Keeper of the Lost Cities by Shannon Messenger is a popular series for Middle School-aged children. My middle-school-er has read the series a few times, and book 8.5 comes out this November. I have only read the first book in the series. It is an entertaining book about a 12-year-old girl named Sophie. Sophie is a ‘Telepath’ and has a photographic memory. Therefore, at age 12, she is a senior in high school on her way to a prestigious college. She has always felt different from everyone else and discovers why after she meets a boy named Fitz. Fitz explains to her that she is an elf hidden among humans. Sophie goes with him and learns about a whole new elven world.
I started off enjoying this series but got frustrated real quick. When Sophie meets certain adult elves, it is clear they are hiding something from her about her past, her parents, and why she was among humans instead of being raised in the elf world. I was frustrated because she had to make decisions, and I felt her choices would have been different if she knew the truth.
Discussion with child: One of the first things Christians teach their children about God is His Laws, aka The Ten Commandments. The goal of the Ten Commandments is to teach us how to love God and our neighbor. Jesus tells us (Mt 22:36-39, Mk 12:28-34, Lk 10:25-28) that the greatest commandment is to love God with all our heart, soul, mind, and love your neighbor as yourself. These two concepts are also taught in the Old Testament – love God in Deut 6:5 – love neighbor in Lev 19:18. I have written about the greatest commandment in two previous blog posts both here and here.
The Eighth Commandment teaches to love by not bearing false witness against neighbor (Ex 20:16 and Deut 5:20). Essentially – do not lie. One other way to look at this commandment is that we are to bear witness to the truth. This sounds simple enough, but in paragraph 2469 of the Catechism of the Catholic Church, we are taught that truth includes both honesty and discretion. We must discern “whether or not it is appropriate to reveal the truth to someone who asks for it” (CCC 2488). Therefore, there are things that we should say and things that should be kept secret. In this particular book, the elven adults decided to keep certain things about the past from Sophie, a child, based on what they discerned was best for her. However, Sophie needed to know the truth in order to make the best decisions for her future.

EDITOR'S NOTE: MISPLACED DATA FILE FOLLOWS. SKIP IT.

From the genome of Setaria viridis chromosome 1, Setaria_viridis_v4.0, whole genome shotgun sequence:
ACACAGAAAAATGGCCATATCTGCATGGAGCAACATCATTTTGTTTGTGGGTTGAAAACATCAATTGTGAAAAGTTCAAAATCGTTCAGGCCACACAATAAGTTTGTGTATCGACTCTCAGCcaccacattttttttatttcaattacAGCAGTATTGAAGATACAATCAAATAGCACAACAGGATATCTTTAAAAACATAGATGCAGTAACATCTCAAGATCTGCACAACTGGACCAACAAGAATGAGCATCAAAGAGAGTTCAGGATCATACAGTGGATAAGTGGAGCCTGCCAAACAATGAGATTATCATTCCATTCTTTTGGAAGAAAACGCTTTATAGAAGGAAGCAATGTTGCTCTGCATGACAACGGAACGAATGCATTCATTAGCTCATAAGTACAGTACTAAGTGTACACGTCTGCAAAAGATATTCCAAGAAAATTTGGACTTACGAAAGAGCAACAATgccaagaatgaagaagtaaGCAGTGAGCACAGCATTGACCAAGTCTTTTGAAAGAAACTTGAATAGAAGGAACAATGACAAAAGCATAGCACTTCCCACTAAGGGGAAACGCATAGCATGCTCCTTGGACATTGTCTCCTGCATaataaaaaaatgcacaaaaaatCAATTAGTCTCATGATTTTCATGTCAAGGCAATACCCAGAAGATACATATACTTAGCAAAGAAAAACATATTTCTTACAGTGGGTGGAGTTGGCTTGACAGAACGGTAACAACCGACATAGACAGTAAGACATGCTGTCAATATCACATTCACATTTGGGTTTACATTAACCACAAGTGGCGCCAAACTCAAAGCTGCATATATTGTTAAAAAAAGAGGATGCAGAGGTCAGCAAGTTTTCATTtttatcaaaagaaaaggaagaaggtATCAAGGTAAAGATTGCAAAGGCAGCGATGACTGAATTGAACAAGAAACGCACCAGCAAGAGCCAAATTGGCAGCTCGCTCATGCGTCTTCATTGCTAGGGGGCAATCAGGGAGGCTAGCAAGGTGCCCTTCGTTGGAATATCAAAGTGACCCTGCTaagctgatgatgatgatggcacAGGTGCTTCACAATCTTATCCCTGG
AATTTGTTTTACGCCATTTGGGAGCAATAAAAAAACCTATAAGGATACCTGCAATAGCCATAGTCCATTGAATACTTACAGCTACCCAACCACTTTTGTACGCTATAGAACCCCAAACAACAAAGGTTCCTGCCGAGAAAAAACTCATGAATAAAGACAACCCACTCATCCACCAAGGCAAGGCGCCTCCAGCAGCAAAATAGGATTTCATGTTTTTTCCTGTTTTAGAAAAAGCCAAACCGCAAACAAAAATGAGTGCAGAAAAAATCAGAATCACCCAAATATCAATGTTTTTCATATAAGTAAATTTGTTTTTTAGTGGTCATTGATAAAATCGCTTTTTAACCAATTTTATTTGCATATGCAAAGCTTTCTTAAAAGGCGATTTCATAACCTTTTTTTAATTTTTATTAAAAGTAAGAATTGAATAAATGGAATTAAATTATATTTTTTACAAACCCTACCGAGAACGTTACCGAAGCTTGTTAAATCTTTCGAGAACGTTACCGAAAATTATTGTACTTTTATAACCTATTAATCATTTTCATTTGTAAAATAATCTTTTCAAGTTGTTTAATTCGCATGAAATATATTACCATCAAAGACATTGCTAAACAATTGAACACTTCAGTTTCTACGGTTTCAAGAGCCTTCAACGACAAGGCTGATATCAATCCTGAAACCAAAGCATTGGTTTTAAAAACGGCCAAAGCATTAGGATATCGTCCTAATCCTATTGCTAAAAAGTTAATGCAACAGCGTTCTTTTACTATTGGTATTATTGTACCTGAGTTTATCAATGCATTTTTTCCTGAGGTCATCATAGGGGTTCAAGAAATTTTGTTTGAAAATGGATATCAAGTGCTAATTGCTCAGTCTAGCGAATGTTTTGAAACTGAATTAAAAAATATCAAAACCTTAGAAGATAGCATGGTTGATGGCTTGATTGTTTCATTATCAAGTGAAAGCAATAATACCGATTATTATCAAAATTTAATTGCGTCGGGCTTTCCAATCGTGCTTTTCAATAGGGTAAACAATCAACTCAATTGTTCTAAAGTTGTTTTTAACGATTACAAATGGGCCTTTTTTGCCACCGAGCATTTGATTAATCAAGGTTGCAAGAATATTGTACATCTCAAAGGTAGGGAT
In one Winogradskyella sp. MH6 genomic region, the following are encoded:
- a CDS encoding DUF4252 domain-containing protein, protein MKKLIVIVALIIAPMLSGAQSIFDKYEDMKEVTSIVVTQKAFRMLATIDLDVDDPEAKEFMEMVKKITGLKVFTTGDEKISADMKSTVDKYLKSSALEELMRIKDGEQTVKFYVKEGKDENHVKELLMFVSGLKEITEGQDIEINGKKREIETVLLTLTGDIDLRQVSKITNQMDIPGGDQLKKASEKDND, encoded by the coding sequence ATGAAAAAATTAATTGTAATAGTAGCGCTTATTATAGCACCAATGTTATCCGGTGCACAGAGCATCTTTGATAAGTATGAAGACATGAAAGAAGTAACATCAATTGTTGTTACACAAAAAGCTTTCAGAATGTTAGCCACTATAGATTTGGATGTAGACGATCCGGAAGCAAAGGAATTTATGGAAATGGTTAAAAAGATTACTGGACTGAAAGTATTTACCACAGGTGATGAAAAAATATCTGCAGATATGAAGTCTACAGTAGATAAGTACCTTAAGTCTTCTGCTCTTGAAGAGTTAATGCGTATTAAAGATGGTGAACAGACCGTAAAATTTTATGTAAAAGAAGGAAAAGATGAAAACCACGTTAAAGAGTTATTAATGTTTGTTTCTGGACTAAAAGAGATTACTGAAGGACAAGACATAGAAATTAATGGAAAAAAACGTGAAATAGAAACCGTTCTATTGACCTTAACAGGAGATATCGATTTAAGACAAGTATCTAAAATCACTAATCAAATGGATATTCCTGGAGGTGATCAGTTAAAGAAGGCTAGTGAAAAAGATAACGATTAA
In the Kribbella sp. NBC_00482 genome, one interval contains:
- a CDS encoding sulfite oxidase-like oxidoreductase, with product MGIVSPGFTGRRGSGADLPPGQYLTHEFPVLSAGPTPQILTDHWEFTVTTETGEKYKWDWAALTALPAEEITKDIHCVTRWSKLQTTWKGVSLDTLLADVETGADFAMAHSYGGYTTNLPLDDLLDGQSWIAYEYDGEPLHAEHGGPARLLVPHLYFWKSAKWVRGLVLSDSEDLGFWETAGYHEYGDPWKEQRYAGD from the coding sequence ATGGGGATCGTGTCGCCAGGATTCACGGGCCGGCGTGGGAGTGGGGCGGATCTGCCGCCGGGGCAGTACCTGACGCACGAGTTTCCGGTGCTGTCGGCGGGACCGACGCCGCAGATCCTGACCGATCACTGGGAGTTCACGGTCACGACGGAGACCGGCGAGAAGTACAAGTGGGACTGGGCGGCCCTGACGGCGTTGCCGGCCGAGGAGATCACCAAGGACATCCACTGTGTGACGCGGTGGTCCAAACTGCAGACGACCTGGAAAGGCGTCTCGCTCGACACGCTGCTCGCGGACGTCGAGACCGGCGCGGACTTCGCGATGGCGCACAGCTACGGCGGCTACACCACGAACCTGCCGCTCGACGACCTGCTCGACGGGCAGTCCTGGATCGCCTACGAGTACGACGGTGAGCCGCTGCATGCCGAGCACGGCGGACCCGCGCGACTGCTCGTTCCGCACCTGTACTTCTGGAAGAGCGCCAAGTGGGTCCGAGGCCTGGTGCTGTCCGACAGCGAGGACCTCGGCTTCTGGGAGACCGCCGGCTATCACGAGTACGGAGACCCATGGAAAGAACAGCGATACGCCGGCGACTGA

In researching this subject, I ran across this definition of truth:
Reading this book reminded me that part of the Eighth Commandment requires Christian’s to be “witnesses of the Gospel” as “God is the source of all truth” (CCC 2465-2474). There have been times when in a secular environment or around non-Christian friends, I was silent and didn’t speak God’s truth. I told myself that I had discretion about when I should speak truth. If I don’t speak the truth in these opportunities, I can be like the adults in this book. By withholding the truth, someone may not be able to make the best choices in their lives. To make the best choices, we must understand and know truth.
CCC 2471 Before Pilate, Christ proclaims that he “has come into the world, to bear witness to the truth.” The Christian is not to “be ashamed then of testifying to our Lord.” In situations that require witness to the faith, the Christian must profess it without equivocation, after the example of St. Paul before his judges. We must keep “a clear conscience toward God and toward men.”